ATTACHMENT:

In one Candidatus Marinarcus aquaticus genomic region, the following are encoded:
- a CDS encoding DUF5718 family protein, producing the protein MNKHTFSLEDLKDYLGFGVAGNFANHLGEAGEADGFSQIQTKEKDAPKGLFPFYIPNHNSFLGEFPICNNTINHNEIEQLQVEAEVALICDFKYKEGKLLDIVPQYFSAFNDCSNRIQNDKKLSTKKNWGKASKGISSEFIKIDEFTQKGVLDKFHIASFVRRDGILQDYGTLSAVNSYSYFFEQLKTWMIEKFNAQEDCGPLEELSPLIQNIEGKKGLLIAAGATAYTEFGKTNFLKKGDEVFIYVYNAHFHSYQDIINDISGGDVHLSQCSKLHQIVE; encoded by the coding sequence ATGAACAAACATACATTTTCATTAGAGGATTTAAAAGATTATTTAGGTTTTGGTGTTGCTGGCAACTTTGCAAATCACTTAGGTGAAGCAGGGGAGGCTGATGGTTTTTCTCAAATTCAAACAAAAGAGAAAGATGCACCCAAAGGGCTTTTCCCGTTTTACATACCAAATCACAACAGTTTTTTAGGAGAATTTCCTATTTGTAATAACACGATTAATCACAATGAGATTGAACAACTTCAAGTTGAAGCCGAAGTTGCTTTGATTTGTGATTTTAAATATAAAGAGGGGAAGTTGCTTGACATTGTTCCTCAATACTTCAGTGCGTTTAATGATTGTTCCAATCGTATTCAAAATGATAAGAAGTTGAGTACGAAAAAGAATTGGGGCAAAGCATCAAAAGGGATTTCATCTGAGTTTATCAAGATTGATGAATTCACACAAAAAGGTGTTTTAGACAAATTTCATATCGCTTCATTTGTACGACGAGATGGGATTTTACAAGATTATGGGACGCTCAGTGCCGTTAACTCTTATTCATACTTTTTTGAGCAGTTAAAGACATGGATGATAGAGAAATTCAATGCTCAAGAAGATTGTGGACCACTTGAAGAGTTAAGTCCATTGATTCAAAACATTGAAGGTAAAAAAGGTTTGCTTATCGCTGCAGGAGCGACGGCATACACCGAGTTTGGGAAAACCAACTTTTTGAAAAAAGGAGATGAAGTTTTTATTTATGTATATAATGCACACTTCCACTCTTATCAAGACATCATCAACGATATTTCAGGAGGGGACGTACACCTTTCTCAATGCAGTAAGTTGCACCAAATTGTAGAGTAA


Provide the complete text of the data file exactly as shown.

In one Candidatus Marinarcus aquaticus genomic region, the following are encoded:
- a CDS encoding DUF5718 family protein, producing the protein MNKHTFSLEDLKDYLGFGVAGNFANHLGEAGEADGFSQIQTKEKDAPKGLFPFYIPNHNSFLGEFPICNNTINHNEIEQLQVEAEVALICDFKYKEGKLLDIVPQYFSAFNDCSNRIQNDKKLSTKKNWGKASKGISSEFIKIDEFTQKGVLDKFHIASFVRRDGILQDYGTLSAVNSYSYFFEQLKTWMIEKFNAQEDCGPLEELSPLIQNIEGKKGLLIAAGATAYTEFGKTNFLKKGDEVFIYVYNAHFHSYQDIINDISGGDVHLSQCSKLHQIVE; encoded by the coding sequence ATGAACAAACATACATTTTCATTAGAGGATTTAAAAGATTATTTAGGTTTTGGTGTTGCTGGCAACTTTGCAAATCACTTAGGTGAAGCAGGGGAGGCTGATGGTTTTTCTCAAATTCAAACAAAAGAGAAAGATGCACCCAAAGGGCTTTTCCCGTTTTACATACCAAATCACAACAGTTTTTTAGGAGAATTTCCTATTTGTAATAACACGATTAATCACAATGAGATTGAACAACTTCAAGTTGAAGCCGAAGTTGCTTTGATTTGTGATTTTAAATATAAAGAGGGGAAGTTGCTTGACATTGTTCCTCAATACTTCAGTGCGTTTAATGATTGTTCCAATCGTATTCAAAATGATAAGAAGTTGAGTACGAAAAAGAATTGGGGCAAAGCATCAAAAGGGATTTCATCTGAGTTTATCAAGATTGATGAATTCACACAAAAAGGTGTTTTAGACAAATTTCATATCGCTTCATTTGTACGACGAGATGGGATTTTACAAGATTATGGGACGCTCAGTGCCGTTAACTCTTATTCATACTTTTTTGAGCAGTTAAAGACATGGATGATAGAGAAATTCAATGCTCAAGAAGATTGTGGACCACTTGAAGAGTTAAGTCCATTGATTCAAAACATTGAAGGTAAAAAAGGTTTGCTTATCGCTGCAGGAGCGACGGCATACACCGAGTTTGGGAAAACCAACTTTTTGAAAAAAGGAGATGAAGTTTTTATTTATGTATATAATGCACACTTCCACTCTTATCAAGACATCATCAACGATATTTCAGGAGGGGACGTACACCTTTCTCAATGCAGTAAGTTGCACCAAATTGTAGAGTAA